Nor do people follow this weekly Friday gathering of Iraqi women and men who demand their basic rights to work, water and electricity – along with the establishment of true democracy and an end to corruption and the occupation.

    The Organisation of Women’s Freedom in Iraq (OWFI) has been among those demonstrating at high risk to their own security. On Jun. 10 of this year, 100 days after the government promised to meet pro-democracy demands, activists who gathered in Baghdad’s Tahrir Square were brutally attacked by plainclothes forces. Women meeting under the OWFI banner were sexually assaulted.

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    Countdown to 16 Days of Activism Against Gender Violence

    14 Nov 2011

    11 days away!

    If you’re on Twitter, be sure to follow this list of organisations that are planning events around the world for this year’s campaign and use #16days2011 to share what your group is doing!

    (Click to access list)

    Are we missing anyone from the list? Let us know in the comments below, on Twitter at @thegenderwire, on our Facebook page or shoot us an e-mail at mdg3 [at] ips.org.

    Countdown to #16Days Against #VAW

    11 Nov 2011

    14 days away!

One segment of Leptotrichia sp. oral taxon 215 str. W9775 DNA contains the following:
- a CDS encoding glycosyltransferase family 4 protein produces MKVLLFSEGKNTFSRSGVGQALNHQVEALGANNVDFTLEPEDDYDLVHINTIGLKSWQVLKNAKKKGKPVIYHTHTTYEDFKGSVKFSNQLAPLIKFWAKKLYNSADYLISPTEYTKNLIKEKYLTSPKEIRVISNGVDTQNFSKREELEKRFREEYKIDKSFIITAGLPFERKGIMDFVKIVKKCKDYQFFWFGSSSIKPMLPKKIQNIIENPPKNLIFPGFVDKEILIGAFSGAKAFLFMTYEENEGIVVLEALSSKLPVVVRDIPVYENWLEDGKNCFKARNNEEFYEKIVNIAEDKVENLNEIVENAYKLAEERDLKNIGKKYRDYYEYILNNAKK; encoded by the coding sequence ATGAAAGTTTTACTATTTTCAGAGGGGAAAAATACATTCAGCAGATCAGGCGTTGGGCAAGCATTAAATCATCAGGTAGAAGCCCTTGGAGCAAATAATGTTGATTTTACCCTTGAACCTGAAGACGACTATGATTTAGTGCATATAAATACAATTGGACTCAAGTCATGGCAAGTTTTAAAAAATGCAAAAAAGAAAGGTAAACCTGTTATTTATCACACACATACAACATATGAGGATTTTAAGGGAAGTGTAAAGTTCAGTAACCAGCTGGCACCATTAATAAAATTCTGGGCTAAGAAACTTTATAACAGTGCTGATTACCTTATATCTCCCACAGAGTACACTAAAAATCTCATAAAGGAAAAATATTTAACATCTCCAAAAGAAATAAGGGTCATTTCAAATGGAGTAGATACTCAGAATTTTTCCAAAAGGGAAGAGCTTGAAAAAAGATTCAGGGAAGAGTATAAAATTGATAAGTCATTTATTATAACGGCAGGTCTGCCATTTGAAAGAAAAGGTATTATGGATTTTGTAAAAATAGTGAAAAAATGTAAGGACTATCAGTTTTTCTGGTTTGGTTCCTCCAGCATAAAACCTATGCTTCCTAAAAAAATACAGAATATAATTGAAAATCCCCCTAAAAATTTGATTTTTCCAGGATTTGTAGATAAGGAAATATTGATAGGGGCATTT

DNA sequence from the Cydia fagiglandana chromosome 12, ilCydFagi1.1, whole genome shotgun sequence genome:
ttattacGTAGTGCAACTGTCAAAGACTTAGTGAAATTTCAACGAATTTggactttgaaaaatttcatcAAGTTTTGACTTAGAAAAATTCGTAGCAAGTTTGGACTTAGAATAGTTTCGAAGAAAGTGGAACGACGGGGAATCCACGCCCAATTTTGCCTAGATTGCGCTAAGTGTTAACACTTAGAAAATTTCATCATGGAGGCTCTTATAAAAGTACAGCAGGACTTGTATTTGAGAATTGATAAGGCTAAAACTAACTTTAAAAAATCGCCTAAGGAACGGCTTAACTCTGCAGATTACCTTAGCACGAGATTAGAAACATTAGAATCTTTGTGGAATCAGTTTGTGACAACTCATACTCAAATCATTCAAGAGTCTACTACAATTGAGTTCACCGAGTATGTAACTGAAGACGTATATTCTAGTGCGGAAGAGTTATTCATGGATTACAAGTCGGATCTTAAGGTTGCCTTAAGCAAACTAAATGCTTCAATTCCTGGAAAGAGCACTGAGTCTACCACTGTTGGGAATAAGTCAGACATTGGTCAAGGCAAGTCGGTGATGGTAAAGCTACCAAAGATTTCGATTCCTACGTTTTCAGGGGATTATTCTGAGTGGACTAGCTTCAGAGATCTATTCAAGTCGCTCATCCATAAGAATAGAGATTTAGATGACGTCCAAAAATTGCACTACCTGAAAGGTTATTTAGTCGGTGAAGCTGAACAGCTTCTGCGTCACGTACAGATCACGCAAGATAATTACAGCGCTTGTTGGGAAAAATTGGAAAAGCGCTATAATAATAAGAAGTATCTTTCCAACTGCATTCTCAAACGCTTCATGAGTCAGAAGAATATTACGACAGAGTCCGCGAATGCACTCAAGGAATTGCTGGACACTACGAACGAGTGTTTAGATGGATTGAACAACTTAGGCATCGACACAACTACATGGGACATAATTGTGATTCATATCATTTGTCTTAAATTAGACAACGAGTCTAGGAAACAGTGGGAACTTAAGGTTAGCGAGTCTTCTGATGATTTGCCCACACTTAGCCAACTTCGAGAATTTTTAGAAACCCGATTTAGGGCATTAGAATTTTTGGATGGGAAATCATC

Here’s a great resource for online activism specifically for women’s organisations from the Association for Progressive Communication Women’s Networking Support Programme and Violence is not our Culture.

    Their guide, below, offers tips for online campaigning, harnessing social networks and minimising security risks.

    What is your group planning – online or off? Tell us in the comments below, on Twitter at @thegenderwire or on our new Facebook page.

    Click to download.

    War Survivors: Body Politics and Isis-Women’s International Cross Cultural Exchange

    05 Sep 2011

    Isis-WICCE activities in the community livelihood projects in Soroti and Pader.

    By Wendy Harcourt*

    It is hard to recall that just a couple of decades ago rape as a weapon of war was an unspeakable subject. The appalling violations of women and children during wartime were hidden from view. Millions of women bore the brutality, humiliation, pain debilitating physical and psychological scars with no support and too often complete rejection of their community.

    Unfortunately rape in war continues but it is no longer silenced. It is upfront as one of the gravest rights abuses now punishable by criminal courts. In 2008 the UN Resolution 1820 (2008), stated that “rape and other forms of sexual violence can constitute war crimes, crimes against humanity or a constitutive act with respect to genocide”.  The resolution calls not only for monitoring and prosecution of warring factions but also for a crackdown on peacekeepers who exploit women and children during times of conflict. More »

    Dispatch from Kibera, East Africa’s Largest Slum

    19 Aug 2011

    Photo Essay by Aline Cunico

    (IPS/Aline Cunico)(IPS/Aline Cunico)

    Considered one of the biggest slums in the world, Kibera is Nairobi’s–and East Africa’s–largest urban settlement. Over one million people struggle daily to meet basic needs such as access to water, nutrition and sanitation. In this community lacking education and opportunities, women and girls are most affected by poverty.